The building which is now the Old Lighthouse Museum was built in 1858, replacing the 1837 lighthouse built on the same site. The 1858 structure, with a foundation of Joliet stone and walls of Milwaukee brick, was smaller than the present building, ending just north of the entrance doors and having no porches.
Atop that first building was a lantern tower (cupola) housing a Fifth Order Fresnel Lens fueled by sperm oil. The light was visible for 15 miles. John M. Clarkson, a keeper in the first lighthouse also was keeper of the new building until Miss Harriet Colfax became keeper in 1861. She served 43 years, retiring in 1904 at age 80. Miss Colfax was followed by keepers Thomas Armstrong, Philip Sheridan and Walter Donovan.
In 1904, the building was remodeled by adding two rooms on each floor at the north end. This resulted in duplex apartments, the keeper and his family using all three floors on the east and the assistant keeper occupying the rooms on the west side. At that time the east and west porches were added, as were the gable and Grecian style trim around the windows. The top floor, originally brick, was covered with shingles.
Also in 1904, the lantern was moved in October to the new fog signal lighthouse at the end of the East Pier. That structure is still in use today. The lens was damaged in 1982 and is now on display in the museum. The present museum continued to be home for the keepers until 1940.
On July 1, 1939, the Coast Guard Service took over the U.S. Lighthouse Service. In August, 1940, Keeper Donovan died and Assistant Keeper Ralph Moore moved out of the building. The structure became a private residence and was used by the Coast Guard Auxiliary for a time. Subsequently it was left vacant, vandalized, and declared surplus property in 1960. The city purchased the building in 1963 and in 1965 entered into an agreement with the Michigan City Historical Society to restore the building. The museum opened on June 9, 1973.
Keeping the light was the principal job of the keepers; of course this meant the beacon on top of the 1958 building and also other beacons. In November of 1871 a beacon light was installed on the pier. In Harriet Colfax's log, we read, "Commenced using kerosene at Beacon, July 16, 1880." A light on the West Pier was destroyed in an 1886 storm and the lighthouse beacon then stayed lit year around, rather than only for the shipping season of April to November.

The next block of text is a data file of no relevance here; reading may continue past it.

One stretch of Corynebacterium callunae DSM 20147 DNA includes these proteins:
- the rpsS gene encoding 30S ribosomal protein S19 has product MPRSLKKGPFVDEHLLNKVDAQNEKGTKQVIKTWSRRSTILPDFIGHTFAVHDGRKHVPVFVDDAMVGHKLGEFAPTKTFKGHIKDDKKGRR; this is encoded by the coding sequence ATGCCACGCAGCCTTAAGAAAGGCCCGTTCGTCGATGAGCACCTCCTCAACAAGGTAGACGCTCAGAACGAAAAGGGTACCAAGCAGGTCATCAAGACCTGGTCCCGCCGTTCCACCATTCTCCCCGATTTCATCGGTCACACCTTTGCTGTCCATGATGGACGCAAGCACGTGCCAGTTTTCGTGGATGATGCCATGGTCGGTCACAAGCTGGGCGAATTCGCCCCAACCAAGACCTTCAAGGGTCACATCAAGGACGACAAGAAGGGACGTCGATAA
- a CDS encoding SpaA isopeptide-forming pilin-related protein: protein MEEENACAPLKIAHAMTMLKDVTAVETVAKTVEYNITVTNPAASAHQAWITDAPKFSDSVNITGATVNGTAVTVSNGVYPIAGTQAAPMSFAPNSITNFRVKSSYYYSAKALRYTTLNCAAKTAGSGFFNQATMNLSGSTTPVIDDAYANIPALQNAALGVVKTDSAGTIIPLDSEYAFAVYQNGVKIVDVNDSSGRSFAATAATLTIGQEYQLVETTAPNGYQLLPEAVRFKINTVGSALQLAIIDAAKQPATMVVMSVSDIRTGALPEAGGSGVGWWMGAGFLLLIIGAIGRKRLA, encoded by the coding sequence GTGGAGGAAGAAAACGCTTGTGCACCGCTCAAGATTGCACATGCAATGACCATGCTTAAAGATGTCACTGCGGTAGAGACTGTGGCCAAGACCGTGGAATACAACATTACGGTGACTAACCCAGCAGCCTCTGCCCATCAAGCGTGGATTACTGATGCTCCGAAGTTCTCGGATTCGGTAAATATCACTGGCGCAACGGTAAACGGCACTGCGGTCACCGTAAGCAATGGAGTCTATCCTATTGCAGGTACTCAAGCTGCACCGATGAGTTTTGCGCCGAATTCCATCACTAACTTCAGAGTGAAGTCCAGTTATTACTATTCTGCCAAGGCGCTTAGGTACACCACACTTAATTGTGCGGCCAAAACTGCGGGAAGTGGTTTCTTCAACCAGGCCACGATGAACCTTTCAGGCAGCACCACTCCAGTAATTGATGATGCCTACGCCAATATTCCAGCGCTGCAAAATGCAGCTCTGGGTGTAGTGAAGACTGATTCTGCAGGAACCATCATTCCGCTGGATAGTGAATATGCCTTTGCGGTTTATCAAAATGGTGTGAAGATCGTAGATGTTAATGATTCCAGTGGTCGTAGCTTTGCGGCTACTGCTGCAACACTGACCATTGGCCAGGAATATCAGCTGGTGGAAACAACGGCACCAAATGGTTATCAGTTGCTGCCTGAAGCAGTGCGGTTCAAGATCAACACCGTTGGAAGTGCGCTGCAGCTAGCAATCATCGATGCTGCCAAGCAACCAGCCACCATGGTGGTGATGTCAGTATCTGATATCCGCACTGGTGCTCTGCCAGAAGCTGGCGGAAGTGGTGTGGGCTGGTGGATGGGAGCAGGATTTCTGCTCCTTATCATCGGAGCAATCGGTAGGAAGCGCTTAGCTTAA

Thru all kinds of weather, the keepers had to climb to the lantern twice nightly at dusk and midnight to trim the wick, polish the reflectors and recharge the light with lard oil or kerosene. Lard oil would congeal in cold weather and the keeper had to go back to the lighthouse and reheat it. At daybreak the light was extinguished and the process repeated. Keepers had to also maintain the structures in perfect condition, since lighthouse inspectors came at random.
The first light for shipping at Michigan City was established about the time the city was founded in 1833. This was a simple lantern on a post, about 100 feet west of the present building.
The 1836 plans were drawn for a keeper's house and a 40-foot tall conical lighthouse tower topped with a lantern. An early inspector's report describes the house: "A story and a half house, plastered on the outside and dazzling in its whiteness, more of a portico than a veranda ornamented the front and was covered with trailing vines. It fronted south and was surrounded by a grove of small oaks on the west. The well-kept lawn was dotted with shrubbery, flowers and enclosed by a low rustic fence, and from a little wicket gate led a white graveled walk to the residence." The first keeper was Edmund B. Harrison, appointed on December 9, 1837, "at a salary of $350 per annum." He was followed by Mrs. Harriet C. Towner and John M. Clarkson.
Today, the Old Lighthouse Museum receives 5,000 to 6,000 visitors a year. The museum’s director is assisted by volunteer docents and helpers from an organization of collectors and lighthouse buffs called the Hoosier Lighthousing Club.
Visit http://www.oldlighthousemuseum.org for more information and directions.